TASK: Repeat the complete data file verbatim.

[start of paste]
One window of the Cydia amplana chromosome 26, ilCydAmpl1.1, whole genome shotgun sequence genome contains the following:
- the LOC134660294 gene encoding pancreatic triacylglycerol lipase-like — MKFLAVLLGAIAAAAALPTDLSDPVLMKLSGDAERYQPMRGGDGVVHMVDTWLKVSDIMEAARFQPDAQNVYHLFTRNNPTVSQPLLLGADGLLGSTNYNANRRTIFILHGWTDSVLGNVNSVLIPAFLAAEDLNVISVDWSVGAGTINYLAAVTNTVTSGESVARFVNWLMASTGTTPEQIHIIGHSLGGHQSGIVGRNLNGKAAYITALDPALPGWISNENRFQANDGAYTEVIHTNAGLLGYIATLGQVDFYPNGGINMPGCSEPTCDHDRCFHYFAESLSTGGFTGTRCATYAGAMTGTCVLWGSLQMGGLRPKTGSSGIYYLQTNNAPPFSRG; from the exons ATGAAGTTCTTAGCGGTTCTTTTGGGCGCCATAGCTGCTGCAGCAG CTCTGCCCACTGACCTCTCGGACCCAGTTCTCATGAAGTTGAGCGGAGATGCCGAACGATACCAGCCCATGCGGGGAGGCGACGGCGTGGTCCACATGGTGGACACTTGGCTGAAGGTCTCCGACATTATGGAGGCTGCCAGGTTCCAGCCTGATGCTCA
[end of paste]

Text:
One window of the Cydia amplana chromosome 26, ilCydAmpl1.1, whole genome shotgun sequence genome contains the following:
- the LOC134660294 gene encoding pancreatic triacylglycerol lipase-like — MKFLAVLLGAIAAAAALPTDLSDPVLMKLSGDAERYQPMRGGDGVVHMVDTWLKVSDIMEAARFQPDAQNVYHLFTRNNPTVSQPLLLGADGLLGSTNYNANRRTIFILHGWTDSVLGNVNSVLIPAFLAAEDLNVISVDWSVGAGTINYLAAVTNTVTSGESVARFVNWLMASTGTTPEQIHIIGHSLGGHQSGIVGRNLNGKAAYITALDPALPGWISNENRFQANDGAYTEVIHTNAGLLGYIATLGQVDFYPNGGINMPGCSEPTCDHDRCFHYFAESLSTGGFTGTRCATYAGAMTGTCVLWGSLQMGGLRPKTGSSGIYYLQTNNAPPFSRG; from the exons ATGAAGTTCTTAGCGGTTCTTTTGGGCGCCATAGCTGCTGCAGCAG CTCTGCCCACTGACCTCTCGGACCCAGTTCTCATGAAGTTGAGCGGAGATGCCGAACGATACCAGCCCATGCGGGGAGGCGACGGCGTGGTCCACATGGTGGACACTTGGCTGAAGGTCTCCGACATTATGGAGGCTGCCAGGTTCCAGCCTGATGCTCA